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Author Topic: Cooling - mud flaps  (Read 1017 times)
chuckd
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« on: July 02, 2013, 07:57:36 AM »

I was looking at the bus cooling system, while I was ruminating about my leaving the card board thermostats on, and something does not make sense.  The engine driven fan sucks air through the side mounted fan, and the air is then blown over the engine, and out the grill on the other side, at least I think it should do that.  However the path to that grill is convoluted and filled with a turbo charger, batteries etc.  My bus has (had) a 3/8s thick reinforced rubber mat across the entire back of the bus.  Now it looks like that would block air from escaping out that direction, so got my trusty sawsall and it came off.  Now I am thinking maybe not so smart, maybe that was designed to keep a high pressure area their so the air would cross over the engine.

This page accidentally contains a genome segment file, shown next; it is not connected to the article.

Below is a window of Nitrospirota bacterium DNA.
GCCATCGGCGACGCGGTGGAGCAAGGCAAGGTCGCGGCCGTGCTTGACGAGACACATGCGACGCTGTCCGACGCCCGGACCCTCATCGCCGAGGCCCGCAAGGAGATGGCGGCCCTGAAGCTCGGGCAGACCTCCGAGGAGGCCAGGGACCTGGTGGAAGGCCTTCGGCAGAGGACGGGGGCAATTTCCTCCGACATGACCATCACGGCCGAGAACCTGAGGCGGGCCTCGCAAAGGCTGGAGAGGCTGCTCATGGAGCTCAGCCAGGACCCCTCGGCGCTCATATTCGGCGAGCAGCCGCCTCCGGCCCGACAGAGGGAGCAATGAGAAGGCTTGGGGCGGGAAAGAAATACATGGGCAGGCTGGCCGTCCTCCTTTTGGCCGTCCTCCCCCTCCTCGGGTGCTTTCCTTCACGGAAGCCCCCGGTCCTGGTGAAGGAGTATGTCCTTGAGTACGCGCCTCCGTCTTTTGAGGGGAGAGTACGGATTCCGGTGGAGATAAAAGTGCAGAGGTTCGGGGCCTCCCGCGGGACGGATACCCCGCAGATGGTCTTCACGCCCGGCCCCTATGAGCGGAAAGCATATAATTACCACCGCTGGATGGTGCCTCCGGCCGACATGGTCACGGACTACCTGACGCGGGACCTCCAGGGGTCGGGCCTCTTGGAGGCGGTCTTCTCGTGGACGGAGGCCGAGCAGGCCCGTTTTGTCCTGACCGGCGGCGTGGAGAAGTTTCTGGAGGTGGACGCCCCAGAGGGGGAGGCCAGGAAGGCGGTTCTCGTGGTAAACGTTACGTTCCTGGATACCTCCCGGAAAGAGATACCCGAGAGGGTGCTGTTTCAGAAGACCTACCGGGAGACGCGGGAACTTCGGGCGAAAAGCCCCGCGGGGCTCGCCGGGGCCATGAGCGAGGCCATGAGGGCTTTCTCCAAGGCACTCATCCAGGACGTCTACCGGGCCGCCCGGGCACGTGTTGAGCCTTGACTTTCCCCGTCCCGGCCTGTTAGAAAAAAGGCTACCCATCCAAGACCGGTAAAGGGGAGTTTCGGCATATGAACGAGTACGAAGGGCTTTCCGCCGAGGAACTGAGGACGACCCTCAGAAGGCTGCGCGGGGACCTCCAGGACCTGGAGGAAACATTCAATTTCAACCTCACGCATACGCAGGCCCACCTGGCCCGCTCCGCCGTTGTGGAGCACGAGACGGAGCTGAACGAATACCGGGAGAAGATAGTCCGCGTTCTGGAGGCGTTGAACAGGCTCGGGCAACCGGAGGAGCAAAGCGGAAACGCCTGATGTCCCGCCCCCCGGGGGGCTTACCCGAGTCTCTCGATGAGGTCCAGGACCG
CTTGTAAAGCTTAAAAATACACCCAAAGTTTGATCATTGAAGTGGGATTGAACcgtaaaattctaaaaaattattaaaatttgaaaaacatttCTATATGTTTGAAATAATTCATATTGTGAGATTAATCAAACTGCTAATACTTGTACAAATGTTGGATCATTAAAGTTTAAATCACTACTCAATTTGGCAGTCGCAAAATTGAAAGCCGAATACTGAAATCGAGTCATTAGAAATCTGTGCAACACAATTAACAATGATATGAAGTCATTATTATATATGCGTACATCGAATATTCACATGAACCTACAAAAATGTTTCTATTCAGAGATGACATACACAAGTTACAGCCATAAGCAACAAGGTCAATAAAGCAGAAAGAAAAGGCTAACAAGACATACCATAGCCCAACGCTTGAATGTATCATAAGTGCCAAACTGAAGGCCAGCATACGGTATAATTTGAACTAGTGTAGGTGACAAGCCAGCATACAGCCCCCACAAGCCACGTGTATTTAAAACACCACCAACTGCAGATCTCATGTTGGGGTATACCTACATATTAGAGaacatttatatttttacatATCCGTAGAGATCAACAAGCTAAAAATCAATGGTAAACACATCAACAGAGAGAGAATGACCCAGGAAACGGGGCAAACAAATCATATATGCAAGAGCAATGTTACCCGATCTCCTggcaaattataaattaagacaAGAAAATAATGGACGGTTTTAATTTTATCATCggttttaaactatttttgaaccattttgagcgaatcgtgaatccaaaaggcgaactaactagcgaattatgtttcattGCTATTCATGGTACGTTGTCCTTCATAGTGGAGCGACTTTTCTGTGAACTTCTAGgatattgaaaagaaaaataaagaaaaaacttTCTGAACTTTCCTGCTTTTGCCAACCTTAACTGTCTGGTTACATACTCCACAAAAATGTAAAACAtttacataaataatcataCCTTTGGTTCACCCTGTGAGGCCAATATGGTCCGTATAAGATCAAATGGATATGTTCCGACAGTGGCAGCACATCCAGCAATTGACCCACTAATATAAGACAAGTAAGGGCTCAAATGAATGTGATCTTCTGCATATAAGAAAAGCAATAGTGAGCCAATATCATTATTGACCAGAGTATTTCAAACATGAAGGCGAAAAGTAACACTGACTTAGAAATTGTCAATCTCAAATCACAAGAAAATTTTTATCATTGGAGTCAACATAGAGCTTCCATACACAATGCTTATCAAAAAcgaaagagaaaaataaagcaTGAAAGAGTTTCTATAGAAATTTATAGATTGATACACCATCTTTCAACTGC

I think I read years earlier, that removing this was a good idea, but when I searched I could not find anything.  So okay to remove the rear mud guard, or did I just do another self inflicted problem.

Thanks

Chuckd
Stillwater Mn
35 foot Prevost
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belfert
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« Reply #1 on: July 02, 2013, 08:08:30 AM »

I recall that mud flaps across the very rear actually cause cooling issues.  A lot of the GMs had factory installed flaps to help cooling, but they were forward of the engine, not at the rear. 
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Brian Elfert - 1995 Dina Viaggio 1000 Series 60/B500 - 75% done but usable - Minneapolis, MN
Emcemv
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« Reply #2 on: July 02, 2013, 09:25:18 AM »

i have read on this forum that the mud flap needs to be mounted directly behind the rear wheels, creating a low pressure area under the engine, helping to  exhaust the hot air, helping with cooling.